In the News
Most Mental Illness Untreated, WHO Says
September 13, 2007
Mental illness is one of them most disabling conditions in the world but is rarely treated, according to the World Health Organization's (WHO) World Mental Health Survey.
Medical News Today reported Sept. 11 that the survey of 17 countries found that mental illness ranks in the top 10 illnesses causing disability, but few people with mental illness or addictions received adequate care.
Residents of less-developed nations were less likely to seek help for their mental-health problems, the survey found. For example, 18 percent of Americans used mental-health services -- the highest rate in the world -- compared to 1.6 percent in Nigeria.
However, only 18 percent of U.S. residents who sought mental-health care received adequate services, the lowest rate among wealthier nations.
"Although people sought and used services more in the United States, most did not receive adequate care -- evidence of a striking disconnect in the U.S. mental-health care system," said lead researcher Philip S. Wang, M.D., Dr.P.H., currently director of the U.S. National Institute of Mental Health's (NIMH) Division of Services and Intervention Research. "We need to help developing countries implement more effective mental health care services, but we also need to do a better job at home."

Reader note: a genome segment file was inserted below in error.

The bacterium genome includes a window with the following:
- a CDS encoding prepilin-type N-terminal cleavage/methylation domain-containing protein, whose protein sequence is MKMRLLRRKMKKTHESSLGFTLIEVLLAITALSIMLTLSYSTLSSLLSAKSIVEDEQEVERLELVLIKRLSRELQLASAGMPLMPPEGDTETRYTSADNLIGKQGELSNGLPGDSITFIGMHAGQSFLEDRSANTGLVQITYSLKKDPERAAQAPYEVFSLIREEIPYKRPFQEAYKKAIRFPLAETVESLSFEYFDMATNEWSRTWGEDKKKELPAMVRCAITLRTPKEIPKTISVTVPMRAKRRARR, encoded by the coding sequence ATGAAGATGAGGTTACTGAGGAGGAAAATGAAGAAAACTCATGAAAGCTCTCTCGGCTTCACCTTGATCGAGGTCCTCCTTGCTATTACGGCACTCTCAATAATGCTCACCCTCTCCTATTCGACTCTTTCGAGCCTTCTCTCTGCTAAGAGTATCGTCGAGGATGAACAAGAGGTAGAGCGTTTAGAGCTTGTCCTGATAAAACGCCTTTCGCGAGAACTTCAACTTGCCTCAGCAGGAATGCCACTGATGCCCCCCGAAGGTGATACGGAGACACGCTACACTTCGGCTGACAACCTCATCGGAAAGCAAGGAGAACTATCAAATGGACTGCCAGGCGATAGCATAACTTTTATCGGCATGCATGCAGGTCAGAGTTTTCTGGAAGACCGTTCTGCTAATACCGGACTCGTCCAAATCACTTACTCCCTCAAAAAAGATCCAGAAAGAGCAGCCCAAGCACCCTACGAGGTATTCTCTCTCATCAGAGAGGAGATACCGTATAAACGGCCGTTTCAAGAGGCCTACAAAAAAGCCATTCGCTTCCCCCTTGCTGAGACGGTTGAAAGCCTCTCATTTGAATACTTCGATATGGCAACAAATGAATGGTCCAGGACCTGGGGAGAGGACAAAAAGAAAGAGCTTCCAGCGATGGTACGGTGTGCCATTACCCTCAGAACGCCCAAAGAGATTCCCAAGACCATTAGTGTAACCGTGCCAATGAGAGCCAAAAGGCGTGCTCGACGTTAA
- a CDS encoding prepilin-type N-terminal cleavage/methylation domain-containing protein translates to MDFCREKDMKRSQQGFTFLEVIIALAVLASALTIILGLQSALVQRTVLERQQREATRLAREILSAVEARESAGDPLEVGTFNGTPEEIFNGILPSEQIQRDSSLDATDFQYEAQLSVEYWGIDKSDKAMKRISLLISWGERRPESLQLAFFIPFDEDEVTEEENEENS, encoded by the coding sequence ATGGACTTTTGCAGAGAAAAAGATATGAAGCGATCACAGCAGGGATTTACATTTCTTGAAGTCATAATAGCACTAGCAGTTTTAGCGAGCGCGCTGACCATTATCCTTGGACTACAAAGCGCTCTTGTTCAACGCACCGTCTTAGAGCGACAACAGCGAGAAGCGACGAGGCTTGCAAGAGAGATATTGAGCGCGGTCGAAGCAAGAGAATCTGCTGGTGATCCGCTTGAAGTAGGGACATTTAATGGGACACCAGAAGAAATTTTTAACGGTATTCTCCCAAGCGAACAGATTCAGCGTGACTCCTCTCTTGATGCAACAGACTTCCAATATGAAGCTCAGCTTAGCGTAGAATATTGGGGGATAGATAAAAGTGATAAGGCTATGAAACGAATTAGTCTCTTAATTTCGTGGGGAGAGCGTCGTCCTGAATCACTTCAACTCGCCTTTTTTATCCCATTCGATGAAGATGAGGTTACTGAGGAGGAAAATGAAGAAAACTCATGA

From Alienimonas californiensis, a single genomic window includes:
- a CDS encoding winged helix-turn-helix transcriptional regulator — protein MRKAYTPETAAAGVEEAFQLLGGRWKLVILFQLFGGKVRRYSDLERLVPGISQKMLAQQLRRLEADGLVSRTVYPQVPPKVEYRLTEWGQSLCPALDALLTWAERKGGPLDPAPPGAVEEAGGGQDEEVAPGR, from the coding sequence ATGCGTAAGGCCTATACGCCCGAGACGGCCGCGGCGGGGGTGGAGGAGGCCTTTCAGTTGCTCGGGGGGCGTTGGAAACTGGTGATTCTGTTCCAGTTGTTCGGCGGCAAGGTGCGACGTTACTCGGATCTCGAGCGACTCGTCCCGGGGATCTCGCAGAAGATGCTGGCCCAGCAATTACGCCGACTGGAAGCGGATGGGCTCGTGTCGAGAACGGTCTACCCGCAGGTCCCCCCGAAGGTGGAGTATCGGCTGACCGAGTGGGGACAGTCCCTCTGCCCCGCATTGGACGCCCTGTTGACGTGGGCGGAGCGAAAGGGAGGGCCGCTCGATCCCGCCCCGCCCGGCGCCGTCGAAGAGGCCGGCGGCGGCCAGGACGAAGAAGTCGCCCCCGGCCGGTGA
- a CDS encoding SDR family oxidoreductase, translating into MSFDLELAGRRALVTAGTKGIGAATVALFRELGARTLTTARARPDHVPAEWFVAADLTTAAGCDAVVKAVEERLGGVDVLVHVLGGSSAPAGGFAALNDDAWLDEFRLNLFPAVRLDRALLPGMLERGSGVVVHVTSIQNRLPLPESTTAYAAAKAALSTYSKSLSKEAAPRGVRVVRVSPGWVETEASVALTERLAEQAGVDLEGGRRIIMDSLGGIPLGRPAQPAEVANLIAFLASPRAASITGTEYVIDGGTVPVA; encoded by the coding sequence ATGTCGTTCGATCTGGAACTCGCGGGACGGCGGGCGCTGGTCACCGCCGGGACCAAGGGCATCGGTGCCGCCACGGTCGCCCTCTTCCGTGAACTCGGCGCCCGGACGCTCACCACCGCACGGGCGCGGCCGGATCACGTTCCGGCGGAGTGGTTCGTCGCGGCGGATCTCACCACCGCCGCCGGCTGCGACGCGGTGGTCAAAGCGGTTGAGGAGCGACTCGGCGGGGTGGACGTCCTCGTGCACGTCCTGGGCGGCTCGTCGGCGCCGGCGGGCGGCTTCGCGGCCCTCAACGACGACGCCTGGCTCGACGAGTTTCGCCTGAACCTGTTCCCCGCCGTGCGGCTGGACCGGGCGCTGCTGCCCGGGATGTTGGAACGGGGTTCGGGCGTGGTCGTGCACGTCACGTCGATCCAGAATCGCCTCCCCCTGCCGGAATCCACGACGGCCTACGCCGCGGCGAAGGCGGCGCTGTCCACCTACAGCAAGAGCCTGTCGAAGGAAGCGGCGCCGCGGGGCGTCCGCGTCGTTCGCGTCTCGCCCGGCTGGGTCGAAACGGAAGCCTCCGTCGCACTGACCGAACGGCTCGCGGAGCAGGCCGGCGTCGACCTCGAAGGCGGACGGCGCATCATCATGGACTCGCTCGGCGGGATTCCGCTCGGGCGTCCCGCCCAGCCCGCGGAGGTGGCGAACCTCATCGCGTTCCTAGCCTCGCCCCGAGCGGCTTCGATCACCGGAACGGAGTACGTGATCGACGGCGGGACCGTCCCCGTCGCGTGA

"Good treatments are available for many mental disorders. Yet, the world continues to struggle with the very real challenge of providing these services to the people who most need them," added Thomas R. Insel, director of NIMH, which helped fund the survey. "The WHO survey unmistakably reinforces the urgency that we must do better."
The survey results were published in the September 8, 2007 issue of The Lancet.
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